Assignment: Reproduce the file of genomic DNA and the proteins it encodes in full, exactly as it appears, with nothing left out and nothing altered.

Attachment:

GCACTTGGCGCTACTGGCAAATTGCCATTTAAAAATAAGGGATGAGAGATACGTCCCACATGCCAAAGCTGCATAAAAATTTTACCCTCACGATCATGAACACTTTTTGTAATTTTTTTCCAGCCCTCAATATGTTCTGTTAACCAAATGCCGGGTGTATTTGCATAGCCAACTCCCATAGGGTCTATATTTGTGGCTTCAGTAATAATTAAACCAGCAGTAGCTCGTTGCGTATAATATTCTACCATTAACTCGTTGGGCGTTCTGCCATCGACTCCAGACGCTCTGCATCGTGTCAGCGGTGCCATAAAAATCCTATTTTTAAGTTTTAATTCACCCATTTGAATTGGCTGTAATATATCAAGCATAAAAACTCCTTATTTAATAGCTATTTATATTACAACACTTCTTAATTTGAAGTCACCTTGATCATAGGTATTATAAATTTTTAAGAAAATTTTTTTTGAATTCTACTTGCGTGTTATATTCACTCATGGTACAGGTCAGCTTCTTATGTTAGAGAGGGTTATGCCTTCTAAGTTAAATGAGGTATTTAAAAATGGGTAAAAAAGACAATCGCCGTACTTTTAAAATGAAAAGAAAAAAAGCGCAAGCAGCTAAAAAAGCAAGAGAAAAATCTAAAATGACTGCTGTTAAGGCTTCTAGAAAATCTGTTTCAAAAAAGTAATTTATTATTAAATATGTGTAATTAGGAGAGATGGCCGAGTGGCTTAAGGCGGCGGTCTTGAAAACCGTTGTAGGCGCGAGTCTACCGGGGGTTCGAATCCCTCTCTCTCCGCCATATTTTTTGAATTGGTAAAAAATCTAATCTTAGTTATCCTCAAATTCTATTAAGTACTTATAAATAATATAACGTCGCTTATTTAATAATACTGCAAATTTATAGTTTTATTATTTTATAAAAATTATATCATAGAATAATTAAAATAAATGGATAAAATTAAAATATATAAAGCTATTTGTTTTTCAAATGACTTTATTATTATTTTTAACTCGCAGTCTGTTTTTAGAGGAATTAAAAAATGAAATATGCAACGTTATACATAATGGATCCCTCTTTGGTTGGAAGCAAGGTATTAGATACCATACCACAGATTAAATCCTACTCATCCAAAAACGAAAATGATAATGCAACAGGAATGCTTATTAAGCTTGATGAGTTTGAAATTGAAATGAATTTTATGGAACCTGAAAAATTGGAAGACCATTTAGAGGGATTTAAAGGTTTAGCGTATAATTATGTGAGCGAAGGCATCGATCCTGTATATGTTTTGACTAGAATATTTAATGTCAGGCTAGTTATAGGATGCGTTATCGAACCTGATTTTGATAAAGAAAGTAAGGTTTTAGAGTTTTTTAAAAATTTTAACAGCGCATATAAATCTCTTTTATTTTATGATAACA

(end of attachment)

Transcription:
GCACTTGGCGCTACTGGCAAATTGCCATTTAAAAATAAGGGATGAGAGATACGTCCCACATGCCAAAGCTGCATAAAAATTTTACCCTCACGATCATGAACACTTTTTGTAATTTTTTTCCAGCCCTCAATATGTTCTGTTAACCAAATGCCGGGTGTATTTGCATAGCCAACTCCCATAGGGTCTATATTTGTGGCTTCAGTAATAATTAAACCAGCAGTAGCTCGTTGCGTATAATATTCTACCATTAACTCGTTGGGCGTTCTGCCATCGACTCCAGACGCTCTGCATCGTGTCAGCGGTGCCATAAAAATCCTATTTTTAAGTTTTAATTCACCCATTTGAATTGGCTGTAATATATCAAGCATAAAAACTCCTTATTTAATAGCTATTTATATTACAACACTTCTTAATTTGAAGTCACCTTGATCATAGGTATTATAAATTTTTAAGAAAATTTTTTTTGAATTCTACTTGCGTGTTATATTCACTCATGGTACAGGTCAGCTTCTTATGTTAGAGAGGGTTATGCCTTCTAAGTTAAATGAGGTATTTAAAAATGGGTAAAAAAGACAATCGCCGTACTTTTAAAATGAAAAGAAAAAAAGCGCAAGCAGCTAAAAAAGCAAGAGAAAAATCTAAAATGACTGCTGTTAAGGCTTCTAGAAAATCTGTTTCAAAAAAGTAATTTATTATTAAATATGTGTAATTAGGAGAGATGGCCGAGTGGCTTAAGGCGGCGGTCTTGAAAACCGTTGTAGGCGCGAGTCTACCGGGGGTTCGAATCCCTCTCTCTCCGCCATATTTTTTGAATTGGTAAAAAATCTAATCTTAGTTATCCTCAAATTCTATTAAGTACTTATAAATAATATAACGTCGCTTATTTAATAATACTGCAAATTTATAGTTTTATTATTTTATAAAAATTATATCATAGAATAATTAAAATAAATGGATAAAATTAAAATATATAAAGCTATTTGTTTTTCAAATGACTTTATTATTATTTTTAACTCGCAGTCTGTTTTTAGAGGAATTAAAAAATGAAATATGCAACGTTATACATAATGGATCCCTCTTTGGTTGGAAGCAAGGTATTAGATACCATACCACAGATTAAATCCTACTCATCCAAAAACGAAAATGATAATGCAACAGGAATGCTTATTAAGCTTGATGAGTTTGAAATTGAAATGAATTTTATGGAACCTGAAAAATTGGAAGACCATTTAGAGGGATTTAAAGGTTTAGCGTATAATTATGTGAGCGAAGGCATCGATCCTGTATATGTTTTGACTAGAATATTTAATGTCAGGCTAGTTATAGGATGCGTTATCGAACCTGATTTTGATAAAGAAAGTAAGGTTTTAGAGTTTTTTAAAAATTTTAACAGCGCATATAAATCTCTTTTATTTTATGATAACA